Filed under: Uncategorized | Tags: Aula Magna Message, Benedict Pope Emeritus, Benedict XVI Writings, ecumenism, Message of the Pope Emeritus Benedict XVI for the naming of the reformed Aula Magna of the Pontifical Urbaniana University, morality, religious liberty, SSPX, Vatican II
Former pope Benedict XVI and present pope Francis are not opposites, and Joseph Ratzinger is not a friend to tradition, in spite of the enthusiastic assertions to the contrary resurrected by the synod on the family, where we euphorically applauded bishops who voted no to the most extreme modernist positions but kept Ratzinger’s language on the subject, his still-standing prohibition against ‘discrimination’ directed at homosexual behavior. This is a position only slightly less liberal than the Synod’s rejected paragraphs, and was the potent seed, the legal door, for the two decades past of the homosexual marriage movement, who seized their chance in this chink in the Catholic defense against sodomy. To make us unable to discriminate against them on pain of sin is all they needed to win everything they wanted, an inability to discriminate against them on pain of law: no discrimination in jobs, in housing, in the military, in ‘marriage,’ and there is no leeway in the prohibition to deny them communion in the near future. With that single potent legal phrase, Ratzinger enabled the Democratic party to pursue its sex socialist agenda. Trad hero?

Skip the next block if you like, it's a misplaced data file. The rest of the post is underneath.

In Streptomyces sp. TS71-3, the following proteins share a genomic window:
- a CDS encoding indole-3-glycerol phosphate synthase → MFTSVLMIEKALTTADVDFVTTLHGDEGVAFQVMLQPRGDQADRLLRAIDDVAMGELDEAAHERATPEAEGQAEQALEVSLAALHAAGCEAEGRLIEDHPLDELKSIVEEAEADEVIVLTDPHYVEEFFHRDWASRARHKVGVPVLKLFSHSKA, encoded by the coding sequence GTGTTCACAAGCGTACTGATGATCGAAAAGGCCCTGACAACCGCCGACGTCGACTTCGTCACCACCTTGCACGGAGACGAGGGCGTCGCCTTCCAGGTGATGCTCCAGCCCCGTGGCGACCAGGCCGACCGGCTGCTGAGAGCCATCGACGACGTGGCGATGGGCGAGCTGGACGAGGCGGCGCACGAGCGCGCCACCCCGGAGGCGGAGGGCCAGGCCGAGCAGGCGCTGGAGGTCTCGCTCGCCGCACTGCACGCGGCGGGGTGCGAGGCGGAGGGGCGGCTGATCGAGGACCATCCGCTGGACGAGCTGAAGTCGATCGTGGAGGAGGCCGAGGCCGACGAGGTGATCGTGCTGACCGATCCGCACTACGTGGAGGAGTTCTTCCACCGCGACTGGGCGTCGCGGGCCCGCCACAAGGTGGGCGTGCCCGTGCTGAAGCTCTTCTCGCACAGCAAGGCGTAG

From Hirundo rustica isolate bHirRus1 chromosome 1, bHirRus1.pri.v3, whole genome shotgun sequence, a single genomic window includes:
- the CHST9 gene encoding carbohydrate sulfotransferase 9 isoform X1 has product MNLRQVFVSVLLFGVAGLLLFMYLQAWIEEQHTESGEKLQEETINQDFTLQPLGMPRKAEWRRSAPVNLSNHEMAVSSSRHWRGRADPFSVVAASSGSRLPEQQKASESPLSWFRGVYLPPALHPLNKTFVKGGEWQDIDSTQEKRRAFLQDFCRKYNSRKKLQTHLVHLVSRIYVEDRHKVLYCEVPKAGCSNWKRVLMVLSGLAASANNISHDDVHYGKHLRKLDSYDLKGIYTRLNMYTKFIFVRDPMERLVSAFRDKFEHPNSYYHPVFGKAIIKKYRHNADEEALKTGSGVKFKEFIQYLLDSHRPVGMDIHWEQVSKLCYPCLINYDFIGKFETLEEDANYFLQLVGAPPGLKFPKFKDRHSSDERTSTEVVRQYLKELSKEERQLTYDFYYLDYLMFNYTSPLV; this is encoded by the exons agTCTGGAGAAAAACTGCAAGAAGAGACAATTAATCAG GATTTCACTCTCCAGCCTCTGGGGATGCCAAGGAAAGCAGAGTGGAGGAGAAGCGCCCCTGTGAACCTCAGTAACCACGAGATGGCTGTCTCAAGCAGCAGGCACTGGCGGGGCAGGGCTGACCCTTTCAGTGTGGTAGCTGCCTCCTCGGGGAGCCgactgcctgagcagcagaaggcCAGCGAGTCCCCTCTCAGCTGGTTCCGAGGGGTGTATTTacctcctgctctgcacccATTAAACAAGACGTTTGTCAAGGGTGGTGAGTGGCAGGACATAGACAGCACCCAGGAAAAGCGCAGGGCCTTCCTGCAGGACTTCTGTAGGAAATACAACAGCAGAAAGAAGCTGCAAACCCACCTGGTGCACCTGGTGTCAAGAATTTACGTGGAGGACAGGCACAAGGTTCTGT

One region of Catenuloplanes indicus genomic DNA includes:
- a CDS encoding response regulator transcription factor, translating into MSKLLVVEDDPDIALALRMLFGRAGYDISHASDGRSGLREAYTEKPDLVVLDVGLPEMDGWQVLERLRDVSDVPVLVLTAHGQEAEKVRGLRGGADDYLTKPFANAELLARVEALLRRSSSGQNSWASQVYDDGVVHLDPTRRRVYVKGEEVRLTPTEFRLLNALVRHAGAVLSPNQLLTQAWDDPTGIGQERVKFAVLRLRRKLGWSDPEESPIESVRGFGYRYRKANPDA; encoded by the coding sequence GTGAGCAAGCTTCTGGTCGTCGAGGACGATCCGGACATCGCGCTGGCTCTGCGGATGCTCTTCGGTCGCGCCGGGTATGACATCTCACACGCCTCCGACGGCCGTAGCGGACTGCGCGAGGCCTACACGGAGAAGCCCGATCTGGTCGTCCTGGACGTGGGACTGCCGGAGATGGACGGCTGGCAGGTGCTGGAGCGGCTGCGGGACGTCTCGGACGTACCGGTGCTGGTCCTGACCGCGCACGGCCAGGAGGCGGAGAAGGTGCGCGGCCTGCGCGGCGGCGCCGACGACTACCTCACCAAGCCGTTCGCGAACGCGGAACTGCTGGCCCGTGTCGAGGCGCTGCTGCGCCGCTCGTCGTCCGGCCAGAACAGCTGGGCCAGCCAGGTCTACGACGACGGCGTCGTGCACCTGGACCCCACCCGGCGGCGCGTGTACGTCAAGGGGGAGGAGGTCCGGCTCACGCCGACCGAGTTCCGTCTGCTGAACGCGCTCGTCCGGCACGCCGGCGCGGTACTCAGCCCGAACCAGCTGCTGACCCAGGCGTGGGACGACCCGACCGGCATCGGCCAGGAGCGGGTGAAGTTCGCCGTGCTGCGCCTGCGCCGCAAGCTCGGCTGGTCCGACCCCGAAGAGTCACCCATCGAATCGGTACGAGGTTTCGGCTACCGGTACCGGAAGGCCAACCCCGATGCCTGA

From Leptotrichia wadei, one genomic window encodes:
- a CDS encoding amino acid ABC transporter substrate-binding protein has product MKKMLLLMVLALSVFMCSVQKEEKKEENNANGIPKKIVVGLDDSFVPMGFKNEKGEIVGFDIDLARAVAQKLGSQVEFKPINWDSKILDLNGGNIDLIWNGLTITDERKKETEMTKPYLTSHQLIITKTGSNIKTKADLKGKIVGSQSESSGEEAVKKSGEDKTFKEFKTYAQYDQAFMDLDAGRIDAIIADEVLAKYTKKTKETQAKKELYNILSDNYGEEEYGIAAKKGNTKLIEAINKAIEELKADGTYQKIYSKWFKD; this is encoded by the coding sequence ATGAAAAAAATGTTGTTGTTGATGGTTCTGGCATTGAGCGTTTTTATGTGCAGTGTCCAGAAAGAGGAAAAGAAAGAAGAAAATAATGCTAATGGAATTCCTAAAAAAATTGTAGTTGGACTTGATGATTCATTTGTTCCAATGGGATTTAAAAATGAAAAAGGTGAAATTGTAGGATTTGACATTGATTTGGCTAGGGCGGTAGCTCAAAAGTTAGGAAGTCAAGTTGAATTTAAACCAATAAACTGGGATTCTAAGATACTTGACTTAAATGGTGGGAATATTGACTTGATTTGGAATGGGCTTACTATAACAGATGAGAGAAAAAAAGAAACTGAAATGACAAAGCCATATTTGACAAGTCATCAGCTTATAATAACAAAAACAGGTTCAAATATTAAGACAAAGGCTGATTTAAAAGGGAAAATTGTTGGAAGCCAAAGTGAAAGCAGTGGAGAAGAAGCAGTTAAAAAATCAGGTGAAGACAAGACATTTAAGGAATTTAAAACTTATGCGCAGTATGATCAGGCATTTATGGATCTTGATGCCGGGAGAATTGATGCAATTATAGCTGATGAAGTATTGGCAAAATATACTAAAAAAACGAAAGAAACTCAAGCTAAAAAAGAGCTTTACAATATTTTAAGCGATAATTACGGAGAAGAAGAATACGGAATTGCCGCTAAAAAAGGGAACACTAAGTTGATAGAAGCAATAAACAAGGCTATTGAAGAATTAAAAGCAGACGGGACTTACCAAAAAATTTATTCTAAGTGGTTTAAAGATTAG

Rorate Caeli’s translation of Ratzinger’s first public statement following his resignation proves the point. I speak of the Message of the Pope Emeritus Benedict XVI for the naming of the reformed Aula Magna of the Pontifical Urbaniana University, in which our former pope attempts to reconcile a thorny problem to modernists, the very real opposition between ecumenism on the one hand and our Catholic mission to give the world the Truth as Christ bid us do on the other. How he does it is pure Council. Just a few paragraphs give the game away. Some inessential parts are elipsed.
Ratzinger first makes this statement:
Today many have the idea, in effect, that religions should respect each other, and . . . become a common force for peace. In this way of thinking, most times there is a presupposition that the various religions are variants of one and the same reality; that “religion” is a category common to all, which assumes different forms according to different cultures, but expresses, however, one and the same reality. The question of truth, which at the beginning of Christianity moved Christians more than anything else, in this mode of thinking is placed within parentheses. It presupposes that the authentic truth about God . . .is unobtainable . . . . This renunciation of truth seems convincing and useful for peace among the religions of the world.
This, however, is lethal to faith.
It sounds as if Ratzinger were going to speak against this idea. Thank God!
Guess again! Let’s continue, skipping ahead: